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Science Behind Calendars: Books

Relevant Titles in SHHS Library

These books have been chosen specifically because they provide relevant information for your project. You can find these books on the shelf labeled On Reserve for Ms. Smith. To ensure that everyone has equal access to the information in these books, they cannot be checked out or brought home. You may use them in the library and take notes or photocopy pages. 

You must use two (2) print sources and cite them in your bibliography to receive full credit!

Researching with Books

Although the Internet can be a fantastic tool, it isn't necessarily your best friend when it comes to research. Why? Because anyone can post anything on the Internet, and it can be very hard to tell what is trustworthy and what is not. That's where books come in! Books are edited and fact checked extensively before being published, meaning that you can rely on the information. Doing book research does take slightly more time than an Internet search, but in the end it saves you time and frustration because the information is more organized, more reliable, written by an authority on the subject, and put into an appropriate context.


Look at the parts of a book when deciding how it might be used in your research. To see examples, click on each link below.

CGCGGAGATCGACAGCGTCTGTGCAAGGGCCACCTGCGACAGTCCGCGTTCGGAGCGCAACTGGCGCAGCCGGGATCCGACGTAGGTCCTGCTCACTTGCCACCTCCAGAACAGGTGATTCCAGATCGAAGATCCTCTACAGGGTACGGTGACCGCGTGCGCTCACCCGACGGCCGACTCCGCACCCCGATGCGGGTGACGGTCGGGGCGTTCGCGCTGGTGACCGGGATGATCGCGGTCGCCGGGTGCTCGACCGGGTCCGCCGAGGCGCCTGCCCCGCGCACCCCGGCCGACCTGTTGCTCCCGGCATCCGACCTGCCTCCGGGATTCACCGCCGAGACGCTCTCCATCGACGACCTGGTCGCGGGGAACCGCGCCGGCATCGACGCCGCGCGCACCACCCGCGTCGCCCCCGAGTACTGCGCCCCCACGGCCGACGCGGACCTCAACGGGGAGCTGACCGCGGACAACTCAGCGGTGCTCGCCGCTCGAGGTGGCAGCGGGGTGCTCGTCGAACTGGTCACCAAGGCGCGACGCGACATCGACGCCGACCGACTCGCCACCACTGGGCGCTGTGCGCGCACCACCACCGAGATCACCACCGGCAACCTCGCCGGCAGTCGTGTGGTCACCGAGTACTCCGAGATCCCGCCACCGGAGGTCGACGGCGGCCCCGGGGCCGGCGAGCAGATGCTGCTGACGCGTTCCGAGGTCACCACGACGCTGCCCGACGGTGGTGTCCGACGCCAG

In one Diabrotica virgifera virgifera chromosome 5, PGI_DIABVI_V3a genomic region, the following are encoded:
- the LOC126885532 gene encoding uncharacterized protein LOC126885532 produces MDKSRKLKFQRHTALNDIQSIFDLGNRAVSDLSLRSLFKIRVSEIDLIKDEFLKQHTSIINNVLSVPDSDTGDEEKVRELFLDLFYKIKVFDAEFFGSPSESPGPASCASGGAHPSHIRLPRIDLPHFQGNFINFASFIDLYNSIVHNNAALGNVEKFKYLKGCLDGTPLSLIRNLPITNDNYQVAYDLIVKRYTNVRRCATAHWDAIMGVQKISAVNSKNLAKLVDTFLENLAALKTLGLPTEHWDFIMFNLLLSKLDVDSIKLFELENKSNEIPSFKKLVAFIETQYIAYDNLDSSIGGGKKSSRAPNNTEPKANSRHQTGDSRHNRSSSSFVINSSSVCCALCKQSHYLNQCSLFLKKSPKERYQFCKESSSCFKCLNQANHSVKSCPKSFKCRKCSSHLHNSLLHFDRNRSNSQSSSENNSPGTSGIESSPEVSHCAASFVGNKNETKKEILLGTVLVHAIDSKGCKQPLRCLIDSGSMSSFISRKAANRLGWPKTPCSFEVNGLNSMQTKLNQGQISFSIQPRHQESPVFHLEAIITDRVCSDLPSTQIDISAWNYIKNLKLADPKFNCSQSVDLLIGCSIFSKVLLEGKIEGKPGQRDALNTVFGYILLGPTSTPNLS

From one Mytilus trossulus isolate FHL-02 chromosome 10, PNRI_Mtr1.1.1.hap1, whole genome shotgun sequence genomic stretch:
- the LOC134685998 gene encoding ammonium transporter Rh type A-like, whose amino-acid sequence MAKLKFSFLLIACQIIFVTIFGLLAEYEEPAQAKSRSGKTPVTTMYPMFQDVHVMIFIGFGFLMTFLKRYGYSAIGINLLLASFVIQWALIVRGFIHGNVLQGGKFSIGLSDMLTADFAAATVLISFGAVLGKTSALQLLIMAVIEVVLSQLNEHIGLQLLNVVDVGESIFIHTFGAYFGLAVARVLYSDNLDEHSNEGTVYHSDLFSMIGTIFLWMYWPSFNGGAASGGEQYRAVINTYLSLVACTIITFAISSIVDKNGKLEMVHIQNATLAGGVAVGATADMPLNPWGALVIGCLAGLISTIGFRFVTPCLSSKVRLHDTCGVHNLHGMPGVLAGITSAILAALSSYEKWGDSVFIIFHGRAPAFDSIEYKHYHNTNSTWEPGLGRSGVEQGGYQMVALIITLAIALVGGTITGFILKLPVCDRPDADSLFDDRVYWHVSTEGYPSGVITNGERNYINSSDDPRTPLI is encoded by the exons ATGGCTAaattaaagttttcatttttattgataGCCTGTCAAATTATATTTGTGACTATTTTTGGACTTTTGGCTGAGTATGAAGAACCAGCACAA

• The Title Page gives publication information such as complete title, names of all authors or editors, edition of the book, name of the publisher, city of publication, and date of publication.
  • The Table of Contents appears at the front of a book and gives a list of the chapters or sections in a book, usually with the corresponding page number.  The table of contents may give a general idea of the topics covered in the book as well as how the book is arranged (for example, chronologically or topically).
  • List of Illustrations, which may appear at the front of a book, gives a list of photographs, drawings, tables, or other types of illustrations used to support the contents of the book, usually with corresponding page numbers.
  • Preface, Forward, or Introduction may provide the reader with ideas about the author's intention or purpose for writing the book, and may give an indication of the depth of research presented.
  • Bibliography is a list of materials related to a specific topic. The list may be sources that were used to create the work they accompany, or it may be a list of additional materials on the topic. Bibliographies may be located at the ends of chapters throughout the book, or at the end of the book.
  • The Index, which is usually located in the back of the book, is an alphabetical list of the specific subjects in the book, along with the corresponding page numbers.  Indexes may provide names, dates, events, geographic locations, and other detailed terms related to the contents of the book. Browsing an index is an excellent way to identify exactly where in the book relevant information may be located.  An index can also provide subject terms and keywords that might be useful for further research on a topic.

From the Cayuga Community College Library LibGuide "How to Use Books for Research" http://libguides.cayuga-cc.edu/using_books